Yesterday I did a book review of John Ortberg's "The Me I Want To Be." As I said, it's one of my favorite books already, so I thought that I would take one of his themes and expand on it today.
Each of us make choices in life, some big ones; some little ones. These choices, especially the big ones, have a great deal to do with the people we are becoming. We often are convinced to settle for someone else's version of success, rather than becoming who God called us to be. In the second chapter of Ortberg's book, he mentions a number of different "mes."
The Me I Don't Want To Be
I don't know about you, but I don't want to be a pretender. I remember early in my ministry being very intimidated by other pastors who were around me. Actually, they were not called Pastor, they were called "Reverend." They wanted to make it clear to all around that they had earned this distinction, and were very quick to offer up their credentials, degrees, etc... to prove their point. (There's nothing wrong with titles, I'm speaking here of attitude.)
To me, they were simply unapproachable. Please hear me, I am a believer in education, but I think that education often simply makes us more of what we were in the first place. If we were arrogant, intolerant, and boastful before, we'll simply be more-so if we get a degree. But if we're teachable, humble, and caring before, the chances are we'll be more like that. What I learned from those early days is that being qualified doesn't have to make you insufferable. I also found myself drawn to those who had the same letters beside their names, but didn't pretend to be perfect or put on airs.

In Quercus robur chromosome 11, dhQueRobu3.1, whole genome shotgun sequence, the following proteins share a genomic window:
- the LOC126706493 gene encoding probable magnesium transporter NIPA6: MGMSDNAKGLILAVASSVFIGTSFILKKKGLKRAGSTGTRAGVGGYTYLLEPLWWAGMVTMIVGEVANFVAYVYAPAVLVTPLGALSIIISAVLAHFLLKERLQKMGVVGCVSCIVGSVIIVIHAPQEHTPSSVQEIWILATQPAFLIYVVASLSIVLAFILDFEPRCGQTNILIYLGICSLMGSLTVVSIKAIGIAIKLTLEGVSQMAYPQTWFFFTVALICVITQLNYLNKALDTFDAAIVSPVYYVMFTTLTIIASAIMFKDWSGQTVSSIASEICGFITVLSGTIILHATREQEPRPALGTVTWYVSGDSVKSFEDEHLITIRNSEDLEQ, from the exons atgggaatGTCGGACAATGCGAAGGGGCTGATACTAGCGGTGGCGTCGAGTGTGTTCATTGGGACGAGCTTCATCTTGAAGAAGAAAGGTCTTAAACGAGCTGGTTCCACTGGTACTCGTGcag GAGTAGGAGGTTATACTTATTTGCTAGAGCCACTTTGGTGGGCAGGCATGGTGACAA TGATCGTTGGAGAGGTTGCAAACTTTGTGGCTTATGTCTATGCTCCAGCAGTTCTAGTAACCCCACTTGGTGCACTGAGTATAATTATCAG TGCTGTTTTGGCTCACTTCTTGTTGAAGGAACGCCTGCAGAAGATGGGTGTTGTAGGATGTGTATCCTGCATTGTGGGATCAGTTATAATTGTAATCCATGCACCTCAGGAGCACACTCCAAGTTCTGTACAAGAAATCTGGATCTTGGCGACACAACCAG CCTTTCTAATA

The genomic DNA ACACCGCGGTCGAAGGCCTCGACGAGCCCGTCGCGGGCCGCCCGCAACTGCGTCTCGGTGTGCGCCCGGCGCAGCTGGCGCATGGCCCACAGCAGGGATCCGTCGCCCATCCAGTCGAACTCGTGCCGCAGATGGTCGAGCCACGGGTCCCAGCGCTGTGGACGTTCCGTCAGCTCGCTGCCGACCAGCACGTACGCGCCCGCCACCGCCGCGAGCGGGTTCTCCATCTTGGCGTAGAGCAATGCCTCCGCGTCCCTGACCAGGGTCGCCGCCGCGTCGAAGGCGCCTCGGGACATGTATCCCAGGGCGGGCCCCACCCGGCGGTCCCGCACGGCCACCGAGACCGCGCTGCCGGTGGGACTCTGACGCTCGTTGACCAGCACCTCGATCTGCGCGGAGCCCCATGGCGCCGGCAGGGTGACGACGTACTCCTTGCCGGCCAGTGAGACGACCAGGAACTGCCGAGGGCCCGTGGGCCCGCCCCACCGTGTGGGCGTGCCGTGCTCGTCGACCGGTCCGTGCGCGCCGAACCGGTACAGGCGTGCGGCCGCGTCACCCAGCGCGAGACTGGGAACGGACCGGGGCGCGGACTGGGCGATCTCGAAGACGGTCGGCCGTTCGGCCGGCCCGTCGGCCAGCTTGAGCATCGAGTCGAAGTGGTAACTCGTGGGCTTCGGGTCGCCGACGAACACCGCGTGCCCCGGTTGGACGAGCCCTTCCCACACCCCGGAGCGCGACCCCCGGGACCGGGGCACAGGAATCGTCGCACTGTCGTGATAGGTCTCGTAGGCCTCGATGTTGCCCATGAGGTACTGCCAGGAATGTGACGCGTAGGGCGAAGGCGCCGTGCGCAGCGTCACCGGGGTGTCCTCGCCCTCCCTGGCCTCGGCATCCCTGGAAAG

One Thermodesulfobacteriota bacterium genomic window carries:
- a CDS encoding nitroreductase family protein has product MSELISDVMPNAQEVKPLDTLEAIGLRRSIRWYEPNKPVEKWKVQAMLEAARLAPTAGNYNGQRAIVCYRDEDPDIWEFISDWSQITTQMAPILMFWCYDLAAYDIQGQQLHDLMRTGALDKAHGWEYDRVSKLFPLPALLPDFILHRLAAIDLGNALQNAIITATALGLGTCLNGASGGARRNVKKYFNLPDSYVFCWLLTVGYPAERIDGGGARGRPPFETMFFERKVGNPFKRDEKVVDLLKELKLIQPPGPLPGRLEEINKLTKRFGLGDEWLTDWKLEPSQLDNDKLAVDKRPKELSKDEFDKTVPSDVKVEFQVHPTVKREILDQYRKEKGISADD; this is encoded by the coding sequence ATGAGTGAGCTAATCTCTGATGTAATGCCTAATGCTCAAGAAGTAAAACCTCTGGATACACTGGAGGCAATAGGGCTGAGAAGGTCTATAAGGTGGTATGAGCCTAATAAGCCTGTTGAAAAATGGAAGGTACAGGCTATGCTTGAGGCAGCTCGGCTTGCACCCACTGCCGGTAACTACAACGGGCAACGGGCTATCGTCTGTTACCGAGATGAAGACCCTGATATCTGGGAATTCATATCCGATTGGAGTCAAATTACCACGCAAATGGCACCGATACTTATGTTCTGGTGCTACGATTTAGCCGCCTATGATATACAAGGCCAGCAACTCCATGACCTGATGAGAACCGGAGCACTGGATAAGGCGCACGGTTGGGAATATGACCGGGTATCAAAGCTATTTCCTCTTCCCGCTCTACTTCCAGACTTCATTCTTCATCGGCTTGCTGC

The Me I Pretend To Be
I find in myself a disturbing tendency - I like to impress people. I can easily act like those I mentioned above. I like for people to think highly of me and, when I'm at my worst, I can bend the truth to try to make that happen. It's like the story that Ortberg shares of the "freshly minted lieutenant (who) wanted to impress the first private to enter his new office, and he pretended to be on the phone with a general so that the private would know he was somebody. 'Yes sir, General, you can count on me,' he said as he banged the receiver down. Then he asked the private what he wanted. 'I'm just here to connect your phone, sir.'" Priceless.
God sees the real me, and if I'm ever to become all that I can be, I need to be honest about who I am. It sounds like a good place to start.
The Me I Think I Should Be
I think we all have a tendency to look around and to compare ourselves with others, doing a mental tally of how we measure up. I have gone to seminars and tried to reproduce in my own life what I've heard that someone else is doing, only to end up frustrated and disillusioned when I realize that I'm not them. Sometimes I've lived my life trying to live up to the expectations that everyone else had for me - a surefire recipe for burnout.
Something that Henri Nouwen said is very insightful here: "Spiritual greatness has nothing to do with being greater than others. It has everything to do with being as great as each of us can be." As Ortber says, "...God's plan is not for you to obey him because you should even though you don't want to. He made you to want his plan for you."